“You aren’t stuck up about food.”

What a strange thing to say to someone, I wondered at the time. What kind of people must they be like, the ones who are stuck up about food? Not the kind of people I’d ever want to meet. One of the advantages – of course, besides the pot-bellied, tea-addled and narrow-minded perspective to the world – of growing up in a culture that propagates sloth, is its innate, unassailable love for – as a friend puts it – “gastronomical shizz”. It dared not be even called love, for it’s as easy and instinctive as breathing. That begs the question, however, that love isn’t easy or instinctive. Let the debate on love rest for now, till I can deem myself capable of it, till dogs decide to reveal the secret to it. [mental note: St. Bernard!]

Maybe it was the time at the beach that as a toddler I had licked clean 17 pieces of roshogolla off an earthen bowl [side note: Speaking of beaches, if I were to pick a happy place – besides the (1) lazy Saturday afternoon in bed with a book whose pages are yellowing and a boatload of Marie biscuits to go with a mug of tea, and if the universe is kind enough, then whistling trees outside amidst a relentless pitter patter of unseasonal rain, or (2) sleeping under the night sky, or. . . I digress – if I were to pick a happy place, one of them would be the beach, with the onrushing waves and the salt in the winds, and a total, infinite and all-encompassing calm that forces your mind to empty itself of disquiet. I ramble again.], or the time that I had started to appreciate my mother’s cooking once I realized that there was a ticking clock set against it, or the times that I, with or without company, had ventured to new places, to unabashedly indulge, or somewhere in between that I had found myself conscious of the desire to pursue the shizz that is gastronomical.

Earlier this week, I accompanied my father on his trip to the meat market. I forced myself to not look away and consequently be a hypocrite, as he chose a particular dead fish which the seller then cleaned and cut into pieces, put in a packet and neatly tying a knot, handed it over. He had cut off the fins first. Next, we moved to the chicken seller, and in a steel tray on display there was a pile of bloodied chunks of chicken: large and belonging to different discernible parts of the body of the chicken. The seller was already midway strangling another live chicken when we arrived. My father deftly chose from the pile and the seller deftly cut them up, put them in a packet and after neatly tying a knot, handed it over. In my rebel years as a hormonal teenager (acting as if I am past them now) I had once attempted to give up meat but my parents had so viciously opposed it (and granted my total lack of interest in pursuing the culinary arts), I couldn’t go very far in that direction. I am going to give it up, though, when my decisions are mine to make, with money that is mine to earn – all due respect to meat and the wondrous food one can make with it. The seller had no right to cut off the fins. I don’t care about the food chain rationale.

Yesterday, at an all-you-can-eat Rajasthani-Gujarati buffet, that included four types of curry, three types of dal, two types of sweetmeat, three types of ‘bread’ with a choice of ghee or white butter, two types of chutney, two types of pickle, a lightly fried bite-sized vegetable chop and a pink dhokla, an onion-garlic-chana paste, rice, khichdi, papad and malpua with a side of rabri, I lost, found and again lost myself. When my brother posts pictures from his trips to Jaipur and the free food, jealousy rises like bile up my throat. The multiple small brass bowls, the large round brass plate and the perplexing choice of where to start to from. Sigh. The buffet was only an average replication of the stuff that I’d seen in his pictures but I’d venture to guess that it’s the best that this city can do. I solemnly moved the trip to the land of multiple bowls and perplexing choices up my to-go list. Though the buffet meal did not sate the gluttonous pangs that arose upon seeing his pictures, it did make a valiant attempt: The melting white butter. The steaming hot ‘bread’. The spicy curries and dals, the names of which I had no clue about! The makkai halwa and shrikhand. The malpua sprinkled with rabri. Sigh. I lost track of the number of refills I requested for. Four? Perhaps five. Does it matter?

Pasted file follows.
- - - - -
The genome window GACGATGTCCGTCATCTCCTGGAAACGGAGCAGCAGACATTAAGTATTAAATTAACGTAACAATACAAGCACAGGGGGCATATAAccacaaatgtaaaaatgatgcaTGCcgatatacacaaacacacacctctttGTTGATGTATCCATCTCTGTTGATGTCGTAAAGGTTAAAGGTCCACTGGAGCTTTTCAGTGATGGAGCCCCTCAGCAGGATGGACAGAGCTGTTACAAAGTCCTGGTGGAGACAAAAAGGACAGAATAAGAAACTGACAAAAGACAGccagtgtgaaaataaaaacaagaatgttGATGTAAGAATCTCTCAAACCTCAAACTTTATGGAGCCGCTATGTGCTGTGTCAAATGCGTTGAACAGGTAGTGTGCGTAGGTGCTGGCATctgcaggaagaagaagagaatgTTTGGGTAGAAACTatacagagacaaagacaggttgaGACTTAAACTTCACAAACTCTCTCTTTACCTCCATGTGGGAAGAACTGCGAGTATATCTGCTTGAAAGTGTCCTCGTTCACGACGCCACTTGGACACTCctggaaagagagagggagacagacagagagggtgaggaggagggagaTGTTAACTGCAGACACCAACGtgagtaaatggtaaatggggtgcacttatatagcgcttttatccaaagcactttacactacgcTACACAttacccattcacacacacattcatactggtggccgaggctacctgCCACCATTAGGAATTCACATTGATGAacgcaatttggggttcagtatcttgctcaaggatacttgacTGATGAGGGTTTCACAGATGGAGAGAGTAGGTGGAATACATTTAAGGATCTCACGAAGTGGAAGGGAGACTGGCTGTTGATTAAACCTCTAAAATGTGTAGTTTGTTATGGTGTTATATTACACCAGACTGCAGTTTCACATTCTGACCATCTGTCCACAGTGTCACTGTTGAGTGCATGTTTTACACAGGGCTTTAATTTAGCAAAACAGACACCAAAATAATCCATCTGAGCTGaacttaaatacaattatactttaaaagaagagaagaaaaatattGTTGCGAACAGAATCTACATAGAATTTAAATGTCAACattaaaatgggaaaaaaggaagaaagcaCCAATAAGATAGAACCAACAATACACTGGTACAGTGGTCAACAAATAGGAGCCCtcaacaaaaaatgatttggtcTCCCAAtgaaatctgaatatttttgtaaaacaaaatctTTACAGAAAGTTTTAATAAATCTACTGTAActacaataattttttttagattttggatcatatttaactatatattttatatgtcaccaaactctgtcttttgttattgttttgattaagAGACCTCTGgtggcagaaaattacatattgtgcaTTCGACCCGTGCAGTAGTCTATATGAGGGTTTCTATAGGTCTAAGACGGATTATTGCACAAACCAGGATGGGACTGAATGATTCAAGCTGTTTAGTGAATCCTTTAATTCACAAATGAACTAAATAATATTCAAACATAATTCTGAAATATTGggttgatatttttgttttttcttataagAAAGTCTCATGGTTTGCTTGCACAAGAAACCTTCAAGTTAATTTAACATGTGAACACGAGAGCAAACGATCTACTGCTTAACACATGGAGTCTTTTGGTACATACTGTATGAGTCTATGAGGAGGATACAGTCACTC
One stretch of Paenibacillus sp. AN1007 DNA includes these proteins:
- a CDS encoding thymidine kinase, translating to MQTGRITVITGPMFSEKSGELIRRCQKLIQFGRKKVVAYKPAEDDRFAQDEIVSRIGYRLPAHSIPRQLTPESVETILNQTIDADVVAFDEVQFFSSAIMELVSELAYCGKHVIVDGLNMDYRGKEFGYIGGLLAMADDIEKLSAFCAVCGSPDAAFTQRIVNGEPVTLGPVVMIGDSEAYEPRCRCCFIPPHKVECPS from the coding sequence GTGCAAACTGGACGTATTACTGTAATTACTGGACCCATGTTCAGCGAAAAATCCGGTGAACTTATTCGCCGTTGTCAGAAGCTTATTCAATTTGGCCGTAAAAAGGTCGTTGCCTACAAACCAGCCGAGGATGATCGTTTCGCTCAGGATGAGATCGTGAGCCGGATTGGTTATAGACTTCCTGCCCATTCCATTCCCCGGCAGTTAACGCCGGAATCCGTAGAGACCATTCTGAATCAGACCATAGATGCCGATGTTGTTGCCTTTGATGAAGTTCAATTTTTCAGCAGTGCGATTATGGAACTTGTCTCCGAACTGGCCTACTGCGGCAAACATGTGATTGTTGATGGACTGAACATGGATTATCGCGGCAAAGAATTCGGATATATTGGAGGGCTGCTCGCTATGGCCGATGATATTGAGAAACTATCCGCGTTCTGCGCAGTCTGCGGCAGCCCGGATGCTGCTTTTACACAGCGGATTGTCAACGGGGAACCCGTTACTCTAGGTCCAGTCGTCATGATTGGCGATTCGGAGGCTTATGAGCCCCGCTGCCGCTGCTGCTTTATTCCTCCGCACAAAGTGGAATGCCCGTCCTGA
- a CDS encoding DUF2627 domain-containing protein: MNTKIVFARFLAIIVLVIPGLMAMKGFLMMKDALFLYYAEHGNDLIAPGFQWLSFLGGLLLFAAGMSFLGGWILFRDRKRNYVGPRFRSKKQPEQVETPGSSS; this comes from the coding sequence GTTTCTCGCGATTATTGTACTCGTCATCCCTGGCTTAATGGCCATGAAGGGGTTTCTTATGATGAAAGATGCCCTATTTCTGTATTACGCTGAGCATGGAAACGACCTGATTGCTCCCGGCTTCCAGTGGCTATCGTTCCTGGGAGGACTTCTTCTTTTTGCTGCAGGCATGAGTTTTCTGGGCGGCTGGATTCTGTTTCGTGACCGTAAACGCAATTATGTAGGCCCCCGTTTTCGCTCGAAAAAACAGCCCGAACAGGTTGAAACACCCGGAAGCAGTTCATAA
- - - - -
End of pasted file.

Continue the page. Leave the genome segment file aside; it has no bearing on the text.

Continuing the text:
I’ve had malpua of several kinds: doughy, round, shapeless, orb-like, juicy, too sweet, mildly sweet, not juicy and even as the underappreciated cousin of gulab jamun. And yesterday, I had another kind. It was crispy, thin and the degree of its sweetness so faultless that your insides hurt at the idea of something so perfect. It went into your mouth, and cuddled by the runny consistency of the rabri, created a food-gasm so monumental that you never come off it, not even twenty-four hours later. It made everything else in your life apart from its own existence immaterial and inconsequential. It reminded you of those few precious minutes that after reading a book, you need – to realize that it’s a good life, that literature is potent by means of the number of things it can make you think and feel, and that every breath not spent on pursuing it is a waste. You can’t save everybody, you can’t steer clear of the conflict between the Little Things (“what you do for yourself”) and the Big Thing (“what you do for others”) and you can’t always sleep at night. You learn to make peace with it.

It’s a good life, hell it’s a good malpua-wali life.

And you have miles to go before you sleep.

Read, Eat, Run. Repeat!